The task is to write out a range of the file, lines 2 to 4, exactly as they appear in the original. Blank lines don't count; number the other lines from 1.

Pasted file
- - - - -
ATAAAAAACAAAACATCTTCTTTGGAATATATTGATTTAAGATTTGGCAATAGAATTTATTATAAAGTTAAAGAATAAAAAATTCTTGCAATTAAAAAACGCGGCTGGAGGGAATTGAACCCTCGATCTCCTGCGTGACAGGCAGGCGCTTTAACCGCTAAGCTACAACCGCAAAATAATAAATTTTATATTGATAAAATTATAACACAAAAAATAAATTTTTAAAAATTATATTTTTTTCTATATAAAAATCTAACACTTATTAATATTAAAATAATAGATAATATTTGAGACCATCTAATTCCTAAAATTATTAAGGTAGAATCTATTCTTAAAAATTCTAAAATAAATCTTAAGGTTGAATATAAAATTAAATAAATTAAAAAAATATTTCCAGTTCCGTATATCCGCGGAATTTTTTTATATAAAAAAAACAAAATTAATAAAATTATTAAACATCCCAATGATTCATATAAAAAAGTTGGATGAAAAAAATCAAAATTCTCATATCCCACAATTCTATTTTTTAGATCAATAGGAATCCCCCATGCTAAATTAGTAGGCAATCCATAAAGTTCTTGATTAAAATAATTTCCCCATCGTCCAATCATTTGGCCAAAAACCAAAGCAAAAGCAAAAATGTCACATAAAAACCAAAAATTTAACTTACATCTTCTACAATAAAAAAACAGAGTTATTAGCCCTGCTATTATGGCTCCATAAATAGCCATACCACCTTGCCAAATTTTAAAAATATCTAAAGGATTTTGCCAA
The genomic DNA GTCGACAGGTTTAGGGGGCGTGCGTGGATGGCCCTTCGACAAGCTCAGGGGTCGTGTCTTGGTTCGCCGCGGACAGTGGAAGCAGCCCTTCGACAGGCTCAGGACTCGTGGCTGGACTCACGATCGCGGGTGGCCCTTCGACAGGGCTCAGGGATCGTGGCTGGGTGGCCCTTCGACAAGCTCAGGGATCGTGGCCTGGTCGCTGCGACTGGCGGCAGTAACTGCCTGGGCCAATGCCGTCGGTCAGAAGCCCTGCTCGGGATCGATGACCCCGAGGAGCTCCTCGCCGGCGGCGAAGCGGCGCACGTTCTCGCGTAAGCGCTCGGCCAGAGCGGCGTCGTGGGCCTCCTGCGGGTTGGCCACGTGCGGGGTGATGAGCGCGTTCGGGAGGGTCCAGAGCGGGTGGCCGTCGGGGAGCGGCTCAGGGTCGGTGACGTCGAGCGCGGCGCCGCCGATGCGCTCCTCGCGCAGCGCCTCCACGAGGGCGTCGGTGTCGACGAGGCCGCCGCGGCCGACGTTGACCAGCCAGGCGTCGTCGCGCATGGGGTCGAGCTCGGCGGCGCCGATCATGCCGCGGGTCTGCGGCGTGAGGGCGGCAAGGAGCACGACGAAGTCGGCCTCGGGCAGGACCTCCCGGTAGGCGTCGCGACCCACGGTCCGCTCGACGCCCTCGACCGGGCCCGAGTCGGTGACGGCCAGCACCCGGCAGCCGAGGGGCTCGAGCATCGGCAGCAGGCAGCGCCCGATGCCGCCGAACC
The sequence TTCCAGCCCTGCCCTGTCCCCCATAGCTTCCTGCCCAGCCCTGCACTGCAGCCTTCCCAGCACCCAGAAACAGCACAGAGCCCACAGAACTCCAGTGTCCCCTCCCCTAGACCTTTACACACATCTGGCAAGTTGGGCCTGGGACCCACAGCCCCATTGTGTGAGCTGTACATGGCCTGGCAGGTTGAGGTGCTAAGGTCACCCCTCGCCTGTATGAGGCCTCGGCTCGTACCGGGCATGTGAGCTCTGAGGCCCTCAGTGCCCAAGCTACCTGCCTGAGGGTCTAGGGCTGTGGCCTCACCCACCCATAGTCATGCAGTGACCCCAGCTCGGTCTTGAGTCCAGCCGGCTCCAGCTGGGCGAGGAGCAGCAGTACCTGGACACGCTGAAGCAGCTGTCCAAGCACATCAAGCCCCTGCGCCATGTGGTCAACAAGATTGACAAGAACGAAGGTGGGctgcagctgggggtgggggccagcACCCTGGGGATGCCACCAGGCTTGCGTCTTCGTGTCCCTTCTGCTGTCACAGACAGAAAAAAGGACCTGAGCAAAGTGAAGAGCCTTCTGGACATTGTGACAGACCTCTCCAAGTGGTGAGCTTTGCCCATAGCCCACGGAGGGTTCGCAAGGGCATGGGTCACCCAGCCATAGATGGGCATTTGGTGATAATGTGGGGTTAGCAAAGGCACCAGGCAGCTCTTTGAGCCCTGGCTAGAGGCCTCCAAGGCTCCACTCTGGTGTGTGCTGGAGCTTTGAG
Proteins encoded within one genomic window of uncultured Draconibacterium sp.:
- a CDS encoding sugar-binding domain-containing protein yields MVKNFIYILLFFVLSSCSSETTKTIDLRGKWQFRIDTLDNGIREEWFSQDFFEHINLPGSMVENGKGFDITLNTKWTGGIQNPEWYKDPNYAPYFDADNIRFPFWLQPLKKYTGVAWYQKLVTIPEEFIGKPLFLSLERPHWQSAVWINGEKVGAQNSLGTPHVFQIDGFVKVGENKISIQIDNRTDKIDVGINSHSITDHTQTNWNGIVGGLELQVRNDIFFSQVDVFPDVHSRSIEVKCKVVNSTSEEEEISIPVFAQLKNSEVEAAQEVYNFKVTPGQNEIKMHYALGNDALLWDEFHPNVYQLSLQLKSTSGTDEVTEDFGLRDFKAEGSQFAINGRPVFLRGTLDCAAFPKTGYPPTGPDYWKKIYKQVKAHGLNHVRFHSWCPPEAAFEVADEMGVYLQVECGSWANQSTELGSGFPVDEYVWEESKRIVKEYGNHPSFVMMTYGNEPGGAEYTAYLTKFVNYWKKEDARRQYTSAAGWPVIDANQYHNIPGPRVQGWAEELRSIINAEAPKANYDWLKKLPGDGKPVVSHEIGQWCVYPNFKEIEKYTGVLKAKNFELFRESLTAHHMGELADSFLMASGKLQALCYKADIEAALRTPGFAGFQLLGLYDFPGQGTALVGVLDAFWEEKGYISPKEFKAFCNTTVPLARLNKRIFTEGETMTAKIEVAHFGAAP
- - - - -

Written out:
The genomic DNA GTCGACAGGTTTAGGGGGCGTGCGTGGATGGCCCTTCGACAAGCTCAGGGGTCGTGTCTTGGTTCGCCGCGGACAGTGGAAGCAGCCCTTCGACAGGCTCAGGACTCGTGGCTGGACTCACGATCGCGGGTGGCCCTTCGACAGGGCTCAGGGATCGTGGCTGGGTGGCCCTTCGACAAGCTCAGGGATCGTGGCCTGGTCGCTGCGACTGGCGGCAGTAACTGCCTGGGCCAATGCCGTCGGTCAGAAGCCCTGCTCGGGATCGATGACCCCGAGGAGCTCCTCGCCGGCGGCGAAGCGGCGCACGTTCTCGCGTAAGCGCTCGGCCAGAGCGGCGTCGTGGGCCTCCTGCGGGTTGGCCACGTGCGGGGTGATGAGCGCGTTCGGGAGGGTCCAGAGCGGGTGGCCGTCGGGGAGCGGCTCAGGGTCGGTGACGTCGAGCGCGGCGCCGCCGATGCGCTCCTCGCGCAGCGCCTCCACGAGGGCGTCGGTGTCGACGAGGCCGCCGCGGCCGACGTTGACCAGCCAGGCGTCGTCGCGCATGGGGTCGAGCTCGGCGGCGCCGATCATGCCGCGGGTCTGCGGCGTGAGGGCGGCAAGGAGCACGACGAAGTCGGCCTCGGGCAGGACCTCCCGGTAGGCGTCGCGACCCACGGTCCGCTCGACGCCCTCGACCGGGCCCGAGTCGGTGACGGCCAGCACCCGGCAGCCGAGGGGCTCGAGCATCGGCAGCAGGCAGCGCCCGATGCCGCCGAACC
The sequence TTCCAGCCCTGCCCTGTCCCCCATAGCTTCCTGCCCAGCCCTGCACTGCAGCCTTCCCAGCACCCAGAAACAGCACAGAGCCCACAGAACTCCAGTGTCCCCTCCCCTAGACCTTTACACACATCTGGCAAGTTGGGCCTGGGACCCACAGCCCCATTGTGTGAGCTGTACATGGCCTGGCAGGTTGAGGTGCTAAGGTCACCCCTCGCCTGTATGAGGCCTCGGCTCGTACCGGGCATGTGAGCTCTGAGGCCCTCAGTGCCCAAGCTACCTGCCTGAGGGTCTAGGGCTGTGGCCTCACCCACCCATAGTCATGCAGTGACCCCAGCTCGGTCTTGAGTCCAGCCGGCTCCAGCTGGGCGAGGAGCAGCAGTACCTGGACACGCTGAAGCAGCTGTCCAAGCACATCAAGCCCCTGCGCCATGTGGTCAACAAGATTGACAAGAACGAAGGTGGGctgcagctgggggtgggggccagcACCCTGGGGATGCCACCAGGCTTGCGTCTTCGTGTCCCTTCTGCTGTCACAGACAGAAAAAAGGACCTGAGCAAAGTGAAGAGCCTTCTGGACATTGTGACAGACCTCTCCAAGTGGTGAGCTTTGCCCATAGCCCACGGAGGGTTCGCAAGGGCATGGGTCACCCAGCCATAGATGGGCATTTGGTGATAATGTGGGGTTAGCAAAGGCACCAGGCAGCTCTTTGAGCCCTGGCTAGAGGCCTCCAAGGCTCCACTCTGGTGTGTGCTGGAGCTTTGAG
Proteins encoded within one genomic window of uncultured Draconibacterium sp.: